Carl Zimmer is a science writer, lecturer, and frequent guest on such radio programs as Fresh Air and This American Life. His books include "Soul Made Flesh," "Evolution: The Triumph of an Idea," and "Parasite Rex." In addition to writing books, Zimmer contributes articles to The New York Times, as well as magazines including National Geographic, Time, Scientific American, Science, and Popular Science. He also writes an award-winning blog, The Loom. From 1994 to 1998 Zimmer was a senior editor at Discover, where he remains a contributing editor and writes a monthly column about the brain.
Zimmer is a lecturer at Yale University, where he teaches writing about science and the environment. He is also the first Visiting Scholar at the Science, Health, and Environment Reporting Program at New York University’s Arthur L. Carter Journalism Institute.
Zimmer is a Big Think Delphi Fellow.
Question: As a non-scientist, were you honored to have a species named after you?
Carl Zimmer: About a year ago I got this really interesting message from someone, an email from a graduate student and she told me about reading a book of mine, Parasite Rex and my book is all about how fascinating parasites are, how important they are and just how intriguing they are and at the time she was trying to figure out what she was going to do and in a sense she said I had given her permission to be fascinated by parasites. She had always been intrigued by them, but now it seemed okay and so actually she is now a parasitologist and to express her gratitude she said she wanted to name a parasite after me, which I thought was fantastic. The parasite is called Canthorbian [ph] zimmeri. I’m sorry, Ancanthobothirum zimmeri. It’s a lot of Latin there. In any case it’s a tapeworm and it’s not just any tapeworm. It’s a tapeworm that only lives in one species of stingray that lives off the coast of Australia. It’s a tiny little thing, maybe about that big. You know some tapeworms like the ones that get inside of us they get to be forty feet long, horrendously long. These are very tiny ones, but to me it’s still special because it’s mine. What was funny though was that after I had sort of gotten over the initial rush of having a species named after me I started to think about it and I realized, well, maybe it’s not that special.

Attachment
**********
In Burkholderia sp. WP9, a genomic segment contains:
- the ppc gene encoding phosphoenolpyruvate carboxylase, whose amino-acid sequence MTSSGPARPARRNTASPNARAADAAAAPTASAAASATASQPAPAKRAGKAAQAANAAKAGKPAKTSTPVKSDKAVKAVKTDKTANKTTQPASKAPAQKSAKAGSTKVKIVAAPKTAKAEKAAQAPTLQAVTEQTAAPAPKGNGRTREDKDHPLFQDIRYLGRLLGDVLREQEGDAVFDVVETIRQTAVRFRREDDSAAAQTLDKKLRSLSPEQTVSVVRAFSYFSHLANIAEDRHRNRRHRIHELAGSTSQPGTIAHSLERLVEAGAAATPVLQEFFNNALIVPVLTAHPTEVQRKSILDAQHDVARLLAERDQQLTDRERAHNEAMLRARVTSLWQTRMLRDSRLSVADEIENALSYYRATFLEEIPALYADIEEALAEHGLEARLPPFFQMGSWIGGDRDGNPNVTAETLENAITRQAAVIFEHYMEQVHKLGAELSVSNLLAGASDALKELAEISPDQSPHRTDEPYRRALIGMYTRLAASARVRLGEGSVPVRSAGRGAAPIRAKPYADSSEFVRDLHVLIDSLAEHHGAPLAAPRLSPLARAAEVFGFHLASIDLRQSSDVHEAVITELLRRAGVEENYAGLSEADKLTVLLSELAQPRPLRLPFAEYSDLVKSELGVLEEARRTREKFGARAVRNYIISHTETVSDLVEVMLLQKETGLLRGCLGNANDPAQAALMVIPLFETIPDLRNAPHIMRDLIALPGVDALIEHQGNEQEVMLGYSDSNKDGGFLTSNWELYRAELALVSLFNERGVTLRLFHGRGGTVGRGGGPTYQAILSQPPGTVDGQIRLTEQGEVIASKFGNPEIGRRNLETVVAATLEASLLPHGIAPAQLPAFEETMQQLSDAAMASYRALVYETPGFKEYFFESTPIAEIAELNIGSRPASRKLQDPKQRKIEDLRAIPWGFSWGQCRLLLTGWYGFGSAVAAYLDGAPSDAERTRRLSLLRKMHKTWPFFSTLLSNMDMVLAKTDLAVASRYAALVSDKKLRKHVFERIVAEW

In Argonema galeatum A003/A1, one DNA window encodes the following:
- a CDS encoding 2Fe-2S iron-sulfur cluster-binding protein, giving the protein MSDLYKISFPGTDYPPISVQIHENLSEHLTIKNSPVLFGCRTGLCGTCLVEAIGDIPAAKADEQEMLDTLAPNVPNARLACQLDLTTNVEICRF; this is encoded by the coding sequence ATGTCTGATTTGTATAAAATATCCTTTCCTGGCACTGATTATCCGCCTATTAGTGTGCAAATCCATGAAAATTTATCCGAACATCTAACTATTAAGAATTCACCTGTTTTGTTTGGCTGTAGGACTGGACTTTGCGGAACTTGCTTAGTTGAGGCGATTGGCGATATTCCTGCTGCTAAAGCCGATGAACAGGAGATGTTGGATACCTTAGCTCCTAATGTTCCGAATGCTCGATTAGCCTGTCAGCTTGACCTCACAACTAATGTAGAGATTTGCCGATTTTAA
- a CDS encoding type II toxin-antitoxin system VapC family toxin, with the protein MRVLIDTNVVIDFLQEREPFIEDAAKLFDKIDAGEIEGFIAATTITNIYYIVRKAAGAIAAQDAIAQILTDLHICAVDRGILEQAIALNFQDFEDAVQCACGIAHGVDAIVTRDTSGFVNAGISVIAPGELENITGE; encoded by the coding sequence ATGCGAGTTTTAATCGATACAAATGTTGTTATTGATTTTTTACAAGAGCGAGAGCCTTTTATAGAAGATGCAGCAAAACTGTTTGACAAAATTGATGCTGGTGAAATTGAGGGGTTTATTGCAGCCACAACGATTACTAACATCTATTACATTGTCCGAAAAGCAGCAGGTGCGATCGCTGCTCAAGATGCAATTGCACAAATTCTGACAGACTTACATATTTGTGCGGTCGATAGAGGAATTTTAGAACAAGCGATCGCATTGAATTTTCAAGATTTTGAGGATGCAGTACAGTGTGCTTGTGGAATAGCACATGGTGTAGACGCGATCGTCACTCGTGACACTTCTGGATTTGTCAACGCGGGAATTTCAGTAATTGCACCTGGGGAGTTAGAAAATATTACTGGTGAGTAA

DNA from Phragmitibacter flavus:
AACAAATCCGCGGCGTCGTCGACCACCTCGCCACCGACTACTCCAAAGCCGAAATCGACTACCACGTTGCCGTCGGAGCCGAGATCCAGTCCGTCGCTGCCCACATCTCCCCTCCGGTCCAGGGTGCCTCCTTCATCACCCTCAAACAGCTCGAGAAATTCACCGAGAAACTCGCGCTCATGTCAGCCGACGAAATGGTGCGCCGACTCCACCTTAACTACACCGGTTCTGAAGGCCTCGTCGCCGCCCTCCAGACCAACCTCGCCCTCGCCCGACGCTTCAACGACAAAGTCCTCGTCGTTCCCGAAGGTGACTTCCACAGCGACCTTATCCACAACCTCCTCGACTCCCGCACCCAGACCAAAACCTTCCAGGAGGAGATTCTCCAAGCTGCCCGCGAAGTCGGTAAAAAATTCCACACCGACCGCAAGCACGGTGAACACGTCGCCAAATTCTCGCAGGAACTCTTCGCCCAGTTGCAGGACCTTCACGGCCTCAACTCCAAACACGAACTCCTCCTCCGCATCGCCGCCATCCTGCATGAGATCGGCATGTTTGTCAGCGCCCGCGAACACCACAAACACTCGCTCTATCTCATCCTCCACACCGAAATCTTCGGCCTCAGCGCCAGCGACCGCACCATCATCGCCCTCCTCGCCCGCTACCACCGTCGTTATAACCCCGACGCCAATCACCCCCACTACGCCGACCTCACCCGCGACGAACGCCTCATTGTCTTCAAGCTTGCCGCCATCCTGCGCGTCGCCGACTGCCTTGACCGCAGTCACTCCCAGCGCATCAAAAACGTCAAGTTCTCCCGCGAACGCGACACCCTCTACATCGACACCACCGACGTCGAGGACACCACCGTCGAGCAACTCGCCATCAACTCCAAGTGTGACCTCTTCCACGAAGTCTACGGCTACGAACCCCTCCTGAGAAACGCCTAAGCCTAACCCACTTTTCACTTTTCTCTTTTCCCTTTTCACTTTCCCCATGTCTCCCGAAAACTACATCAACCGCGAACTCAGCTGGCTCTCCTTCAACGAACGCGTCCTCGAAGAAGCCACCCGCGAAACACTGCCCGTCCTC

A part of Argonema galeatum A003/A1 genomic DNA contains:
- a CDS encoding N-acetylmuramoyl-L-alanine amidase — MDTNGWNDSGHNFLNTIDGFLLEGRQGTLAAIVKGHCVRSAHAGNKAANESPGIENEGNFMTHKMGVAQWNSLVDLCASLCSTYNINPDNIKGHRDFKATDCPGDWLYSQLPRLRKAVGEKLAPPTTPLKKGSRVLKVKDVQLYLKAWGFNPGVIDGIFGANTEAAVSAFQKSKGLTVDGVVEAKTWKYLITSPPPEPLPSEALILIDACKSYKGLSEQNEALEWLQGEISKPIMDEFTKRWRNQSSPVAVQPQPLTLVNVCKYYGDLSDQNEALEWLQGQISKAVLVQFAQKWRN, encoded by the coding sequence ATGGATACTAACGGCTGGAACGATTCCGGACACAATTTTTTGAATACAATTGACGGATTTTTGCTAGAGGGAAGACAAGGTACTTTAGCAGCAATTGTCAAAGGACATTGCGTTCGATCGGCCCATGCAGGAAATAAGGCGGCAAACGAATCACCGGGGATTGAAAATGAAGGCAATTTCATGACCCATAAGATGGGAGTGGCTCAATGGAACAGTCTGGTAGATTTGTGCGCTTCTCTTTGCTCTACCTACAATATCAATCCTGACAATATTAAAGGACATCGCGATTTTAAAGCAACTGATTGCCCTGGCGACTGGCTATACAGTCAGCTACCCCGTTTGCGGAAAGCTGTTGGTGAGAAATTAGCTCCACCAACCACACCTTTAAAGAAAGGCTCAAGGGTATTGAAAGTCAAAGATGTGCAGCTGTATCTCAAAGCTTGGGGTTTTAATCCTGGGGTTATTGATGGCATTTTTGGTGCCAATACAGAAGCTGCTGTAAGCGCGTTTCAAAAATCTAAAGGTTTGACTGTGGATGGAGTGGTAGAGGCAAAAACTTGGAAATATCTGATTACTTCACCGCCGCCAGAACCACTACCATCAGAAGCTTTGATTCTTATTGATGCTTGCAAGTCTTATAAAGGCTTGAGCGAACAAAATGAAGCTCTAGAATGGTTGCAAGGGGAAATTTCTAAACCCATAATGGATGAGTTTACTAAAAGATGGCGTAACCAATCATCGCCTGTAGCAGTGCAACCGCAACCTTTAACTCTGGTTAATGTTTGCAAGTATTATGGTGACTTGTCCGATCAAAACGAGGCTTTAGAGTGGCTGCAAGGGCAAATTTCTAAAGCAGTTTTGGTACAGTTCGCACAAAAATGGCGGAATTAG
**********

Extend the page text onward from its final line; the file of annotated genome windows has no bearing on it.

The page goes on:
I was at this meeting of parasitologists including Carrie Fyler, who named the species after me, and I was talking to her and another parasitologist who studies tapeworms, and she was talking about how she was going to name this species after me, and the parasitologist looked at me and said, “Yeah, I could see how you’d name an Ancanthobothirum species after him.” “He is kind of tall and pretty slim.” And I said, “What do you mean?” Well he said, “There is another genus that is very round and kind of fat and, you know, so I named…” I think he said that he named it after her aunt or something like that because it’s just matched her body shape, and I thought huh, that’s interesting. And then they started like talking about all the different people that they’ve named a species after and you realize they’re naming them after relatives and friends, people who live down the block. The problem is that there are just so many species, so these scientists who study these tapeworms have thousands and thousands of species left to name. They need thousands of names. Obviously this is just a microcosm of the whole problem that scientists have in naming species. We actually only really know a tiny fraction of all the species on earth. We probably know just about all the mammal species, but beyond that we’re still pretty sketchy and actually some scientists have estimated that maybe we only know perhaps between ten and twenty percent of all the species on earth. Actually that estimate is a really ridiculous lowball I think because they’re not taking into account bacteria and other microbes. It’s becoming very clear that there is a colossal diversity of microbes out there that we haven’t even started to catalog. I saw one estimate, one microbiologist told me that he thinks that there are a 150 million species of bacteria and there have just been a few thousand of those species named. So you know it’s still great to have a species named after me, but you know I think that … I think a lot of people on earth could have species named after them once… when scientists are done with the full catalog if they ever get there.
Recorded on January 6, 2010
Interviewed by Austin Allen
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